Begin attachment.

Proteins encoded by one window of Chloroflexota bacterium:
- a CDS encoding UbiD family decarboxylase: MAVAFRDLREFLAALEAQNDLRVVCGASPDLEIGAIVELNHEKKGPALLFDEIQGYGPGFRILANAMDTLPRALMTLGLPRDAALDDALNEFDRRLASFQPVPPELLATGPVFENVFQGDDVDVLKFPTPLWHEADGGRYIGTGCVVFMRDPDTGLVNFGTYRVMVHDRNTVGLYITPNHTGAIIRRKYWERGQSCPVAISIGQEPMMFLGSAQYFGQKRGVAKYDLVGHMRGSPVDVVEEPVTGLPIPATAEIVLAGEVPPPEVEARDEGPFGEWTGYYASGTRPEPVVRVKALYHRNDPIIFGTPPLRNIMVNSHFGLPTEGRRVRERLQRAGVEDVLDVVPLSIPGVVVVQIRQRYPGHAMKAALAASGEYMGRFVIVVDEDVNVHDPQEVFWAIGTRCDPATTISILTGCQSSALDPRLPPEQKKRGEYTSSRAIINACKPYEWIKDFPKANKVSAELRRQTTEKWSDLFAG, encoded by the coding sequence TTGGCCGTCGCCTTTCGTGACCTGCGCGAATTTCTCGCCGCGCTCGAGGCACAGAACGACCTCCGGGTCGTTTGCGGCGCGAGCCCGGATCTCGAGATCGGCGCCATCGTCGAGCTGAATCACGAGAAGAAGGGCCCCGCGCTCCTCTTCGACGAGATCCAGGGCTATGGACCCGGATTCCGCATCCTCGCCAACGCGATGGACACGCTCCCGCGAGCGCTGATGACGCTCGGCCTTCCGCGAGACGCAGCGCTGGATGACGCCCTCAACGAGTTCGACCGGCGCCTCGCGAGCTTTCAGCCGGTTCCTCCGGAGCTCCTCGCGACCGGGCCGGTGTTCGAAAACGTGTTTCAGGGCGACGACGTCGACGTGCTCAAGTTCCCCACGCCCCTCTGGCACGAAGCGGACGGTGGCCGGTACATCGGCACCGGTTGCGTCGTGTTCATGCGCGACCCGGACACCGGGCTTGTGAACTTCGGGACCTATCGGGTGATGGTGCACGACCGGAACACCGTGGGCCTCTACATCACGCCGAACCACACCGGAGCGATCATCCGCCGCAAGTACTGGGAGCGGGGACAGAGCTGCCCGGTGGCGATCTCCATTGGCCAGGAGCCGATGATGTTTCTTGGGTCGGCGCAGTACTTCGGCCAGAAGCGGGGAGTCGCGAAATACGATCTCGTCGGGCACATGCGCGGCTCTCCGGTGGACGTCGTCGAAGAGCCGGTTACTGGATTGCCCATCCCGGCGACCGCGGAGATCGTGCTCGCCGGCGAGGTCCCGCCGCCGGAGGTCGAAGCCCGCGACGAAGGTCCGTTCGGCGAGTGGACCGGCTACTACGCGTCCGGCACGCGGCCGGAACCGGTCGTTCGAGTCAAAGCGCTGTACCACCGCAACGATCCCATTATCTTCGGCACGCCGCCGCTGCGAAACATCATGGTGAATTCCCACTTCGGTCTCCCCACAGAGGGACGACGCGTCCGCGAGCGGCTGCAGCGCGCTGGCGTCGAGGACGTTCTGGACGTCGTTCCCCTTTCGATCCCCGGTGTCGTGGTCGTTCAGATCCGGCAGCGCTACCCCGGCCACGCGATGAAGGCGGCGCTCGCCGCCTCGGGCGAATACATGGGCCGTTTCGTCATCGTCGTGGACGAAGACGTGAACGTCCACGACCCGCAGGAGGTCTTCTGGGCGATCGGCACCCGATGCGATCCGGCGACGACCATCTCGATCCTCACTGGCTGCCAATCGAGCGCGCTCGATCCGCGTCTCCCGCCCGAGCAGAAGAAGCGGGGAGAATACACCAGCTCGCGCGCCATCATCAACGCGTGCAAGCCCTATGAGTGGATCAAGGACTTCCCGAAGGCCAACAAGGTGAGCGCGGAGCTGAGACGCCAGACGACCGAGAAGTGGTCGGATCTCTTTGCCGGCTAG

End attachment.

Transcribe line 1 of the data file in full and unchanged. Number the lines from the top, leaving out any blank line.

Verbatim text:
Proteins encoded by one window of Chloroflexota bacterium: